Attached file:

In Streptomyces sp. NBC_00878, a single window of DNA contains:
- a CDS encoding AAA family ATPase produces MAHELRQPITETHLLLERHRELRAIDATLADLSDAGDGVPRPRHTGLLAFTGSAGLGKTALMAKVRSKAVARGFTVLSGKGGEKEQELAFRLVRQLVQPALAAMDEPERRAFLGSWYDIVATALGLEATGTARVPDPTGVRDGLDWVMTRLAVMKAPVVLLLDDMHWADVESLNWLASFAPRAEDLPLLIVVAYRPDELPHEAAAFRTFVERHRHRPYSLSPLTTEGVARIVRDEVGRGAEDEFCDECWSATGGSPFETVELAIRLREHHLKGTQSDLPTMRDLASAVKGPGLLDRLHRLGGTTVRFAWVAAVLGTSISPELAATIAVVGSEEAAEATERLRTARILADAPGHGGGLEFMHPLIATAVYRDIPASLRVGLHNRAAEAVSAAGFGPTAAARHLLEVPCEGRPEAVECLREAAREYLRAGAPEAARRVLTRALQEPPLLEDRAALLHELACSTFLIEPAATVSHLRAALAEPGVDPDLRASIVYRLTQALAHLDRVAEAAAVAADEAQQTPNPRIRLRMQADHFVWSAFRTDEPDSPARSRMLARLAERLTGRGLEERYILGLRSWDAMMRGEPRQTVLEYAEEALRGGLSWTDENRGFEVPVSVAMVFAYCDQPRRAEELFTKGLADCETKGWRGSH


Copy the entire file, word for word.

In Streptomyces sp. NBC_00878, a single window of DNA contains:
- a CDS encoding AAA family ATPase produces MAHELRQPITETHLLLERHRELRAIDATLADLSDAGDGVPRPRHTGLLAFTGSAGLGKTALMAKVRSKAVARGFTVLSGKGGEKEQELAFRLVRQLVQPALAAMDEPERRAFLGSWYDIVATALGLEATGTARVPDPTGVRDGLDWVMTRLAVMKAPVVLLLDDMHWADVESLNWLASFAPRAEDLPLLIVVAYRPDELPHEAAAFRTFVERHRHRPYSLSPLTTEGVARIVRDEVGRGAEDEFCDECWSATGGSPFETVELAIRLREHHLKGTQSDLPTMRDLASAVKGPGLLDRLHRLGGTTVRFAWVAAVLGTSISPELAATIAVVGSEEAAEATERLRTARILADAPGHGGGLEFMHPLIATAVYRDIPASLRVGLHNRAAEAVSAAGFGPTAAARHLLEVPCEGRPEAVECLREAAREYLRAGAPEAARRVLTRALQEPPLLEDRAALLHELACSTFLIEPAATVSHLRAALAEPGVDPDLRASIVYRLTQALAHLDRVAEAAAVAADEAQQTPNPRIRLRMQADHFVWSAFRTDEPDSPARSRMLARLAERLTGRGLEERYILGLRSWDAMMRGEPRQTVLEYAEEALRGGLSWTDENRGFEVPVSVAMVFAYCDQPRRAEELFTKGLADCETKGWRGSH